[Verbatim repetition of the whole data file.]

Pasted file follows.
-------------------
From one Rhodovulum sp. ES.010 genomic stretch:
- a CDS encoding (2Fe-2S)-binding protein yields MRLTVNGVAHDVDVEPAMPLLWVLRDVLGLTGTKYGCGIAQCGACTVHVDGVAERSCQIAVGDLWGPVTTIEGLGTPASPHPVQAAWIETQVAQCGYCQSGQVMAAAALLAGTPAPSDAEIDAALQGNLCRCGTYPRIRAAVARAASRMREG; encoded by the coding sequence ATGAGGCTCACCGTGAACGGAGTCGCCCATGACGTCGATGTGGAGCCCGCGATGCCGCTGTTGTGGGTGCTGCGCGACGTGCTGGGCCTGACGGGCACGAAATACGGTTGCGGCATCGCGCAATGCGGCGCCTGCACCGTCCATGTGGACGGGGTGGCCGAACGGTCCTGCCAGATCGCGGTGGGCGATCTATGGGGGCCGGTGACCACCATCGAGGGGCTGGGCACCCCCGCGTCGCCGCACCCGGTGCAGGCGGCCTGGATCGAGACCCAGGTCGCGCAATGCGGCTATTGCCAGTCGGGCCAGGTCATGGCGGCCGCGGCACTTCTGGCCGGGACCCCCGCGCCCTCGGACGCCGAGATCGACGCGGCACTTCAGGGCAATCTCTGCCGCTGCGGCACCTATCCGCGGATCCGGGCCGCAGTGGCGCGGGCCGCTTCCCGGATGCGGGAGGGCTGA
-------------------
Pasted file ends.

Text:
From one Rhodovulum sp. ES.010 genomic stretch:
- a CDS encoding (2Fe-2S)-binding protein yields MRLTVNGVAHDVDVEPAMPLLWVLRDVLGLTGTKYGCGIAQCGACTVHVDGVAERSCQIAVGDLWGPVTTIEGLGTPASPHPVQAAWIETQVAQCGYCQSGQVMAAAALLAGTPAPSDAEIDAALQGNLCRCGTYPRIRAAVARAASRMREG; encoded by the coding sequence ATGAGGCTCACCGTGAACGGAGTCGCCCATGACGTCGATGTGGAGCCCGCGATGCCGCTGTTGTGGGTGCTGCGCGACGTGCTGGGCCTGACGGGCACGAAATACGGTTGCGGCATCGCGCAATGCGGCGCCTGCACCGTCCATGTGGACGGGGTGGCCGAACGGTCCTGCCAGATCGCGGTGGGCGATCTATGGGGGCCGGTGACCACCATCGAGGGGCTGGGCACCCCCGCGTCGCCGCACCCGGTGCAGGCGGCCTGGATCGAGACCCAGGTCGCGCAATGCGGCTATTGCCAGTCGGGCCAGGTCATGGCGGCCGCGGCACTTCTGGCCGGGACCCCCGCGCCCTCGGACGCCGAGATCGACGCGGCACTTCAGGGCAATCTCTGCCGCTGCGGCACCTATCCGCGGATCCGGGCCGCAGTGGCGCGGGCCGCTTCCCGGATGCGGGAGGGCTGA